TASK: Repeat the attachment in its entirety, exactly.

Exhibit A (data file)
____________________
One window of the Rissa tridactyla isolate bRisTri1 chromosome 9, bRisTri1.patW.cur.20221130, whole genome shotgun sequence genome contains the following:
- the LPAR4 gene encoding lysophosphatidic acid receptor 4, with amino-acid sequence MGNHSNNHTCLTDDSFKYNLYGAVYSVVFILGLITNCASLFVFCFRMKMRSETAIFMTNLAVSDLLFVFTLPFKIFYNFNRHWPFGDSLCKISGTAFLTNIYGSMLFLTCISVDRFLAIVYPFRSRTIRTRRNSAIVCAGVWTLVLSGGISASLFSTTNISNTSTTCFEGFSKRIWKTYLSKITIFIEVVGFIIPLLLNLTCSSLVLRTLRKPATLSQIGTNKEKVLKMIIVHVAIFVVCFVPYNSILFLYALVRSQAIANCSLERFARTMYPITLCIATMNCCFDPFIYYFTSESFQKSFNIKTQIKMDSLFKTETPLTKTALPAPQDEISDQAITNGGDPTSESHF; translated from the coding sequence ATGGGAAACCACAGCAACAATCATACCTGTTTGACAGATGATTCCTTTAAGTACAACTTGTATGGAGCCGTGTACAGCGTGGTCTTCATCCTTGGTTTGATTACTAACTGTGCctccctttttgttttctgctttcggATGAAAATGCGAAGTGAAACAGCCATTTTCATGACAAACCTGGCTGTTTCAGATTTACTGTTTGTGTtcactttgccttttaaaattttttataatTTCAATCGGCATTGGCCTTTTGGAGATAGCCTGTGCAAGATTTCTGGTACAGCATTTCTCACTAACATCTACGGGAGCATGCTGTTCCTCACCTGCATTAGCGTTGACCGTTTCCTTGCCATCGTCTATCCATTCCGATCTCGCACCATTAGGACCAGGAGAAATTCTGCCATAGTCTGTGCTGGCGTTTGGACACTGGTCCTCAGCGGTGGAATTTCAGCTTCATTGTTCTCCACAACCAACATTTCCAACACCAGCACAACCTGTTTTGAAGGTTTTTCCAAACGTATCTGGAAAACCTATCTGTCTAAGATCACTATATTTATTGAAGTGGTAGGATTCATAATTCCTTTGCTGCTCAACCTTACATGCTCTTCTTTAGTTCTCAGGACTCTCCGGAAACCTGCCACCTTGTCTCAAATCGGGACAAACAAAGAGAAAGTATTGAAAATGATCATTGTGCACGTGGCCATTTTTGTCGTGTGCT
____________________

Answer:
One window of the Rissa tridactyla isolate bRisTri1 chromosome 9, bRisTri1.patW.cur.20221130, whole genome shotgun sequence genome contains the following:
- the LPAR4 gene encoding lysophosphatidic acid receptor 4, with amino-acid sequence MGNHSNNHTCLTDDSFKYNLYGAVYSVVFILGLITNCASLFVFCFRMKMRSETAIFMTNLAVSDLLFVFTLPFKIFYNFNRHWPFGDSLCKISGTAFLTNIYGSMLFLTCISVDRFLAIVYPFRSRTIRTRRNSAIVCAGVWTLVLSGGISASLFSTTNISNTSTTCFEGFSKRIWKTYLSKITIFIEVVGFIIPLLLNLTCSSLVLRTLRKPATLSQIGTNKEKVLKMIIVHVAIFVVCFVPYNSILFLYALVRSQAIANCSLERFARTMYPITLCIATMNCCFDPFIYYFTSESFQKSFNIKTQIKMDSLFKTETPLTKTALPAPQDEISDQAITNGGDPTSESHF; translated from the coding sequence ATGGGAAACCACAGCAACAATCATACCTGTTTGACAGATGATTCCTTTAAGTACAACTTGTATGGAGCCGTGTACAGCGTGGTCTTCATCCTTGGTTTGATTACTAACTGTGCctccctttttgttttctgctttcggATGAAAATGCGAAGTGAAACAGCCATTTTCATGACAAACCTGGCTGTTTCAGATTTACTGTTTGTGTtcactttgccttttaaaattttttataatTTCAATCGGCATTGGCCTTTTGGAGATAGCCTGTGCAAGATTTCTGGTACAGCATTTCTCACTAACATCTACGGGAGCATGCTGTTCCTCACCTGCATTAGCGTTGACCGTTTCCTTGCCATCGTCTATCCATTCCGATCTCGCACCATTAGGACCAGGAGAAATTCTGCCATAGTCTGTGCTGGCGTTTGGACACTGGTCCTCAGCGGTGGAATTTCAGCTTCATTGTTCTCCACAACCAACATTTCCAACACCAGCACAACCTGTTTTGAAGGTTTTTCCAAACGTATCTGGAAAACCTATCTGTCTAAGATCACTATATTTATTGAAGTGGTAGGATTCATAATTCCTTTGCTGCTCAACCTTACATGCTCTTCTTTAGTTCTCAGGACTCTCCGGAAACCTGCCACCTTGTCTCAAATCGGGACAAACAAAGAGAAAGTATTGAAAATGATCATTGTGCACGTGGCCATTTTTGTCGTGTGCT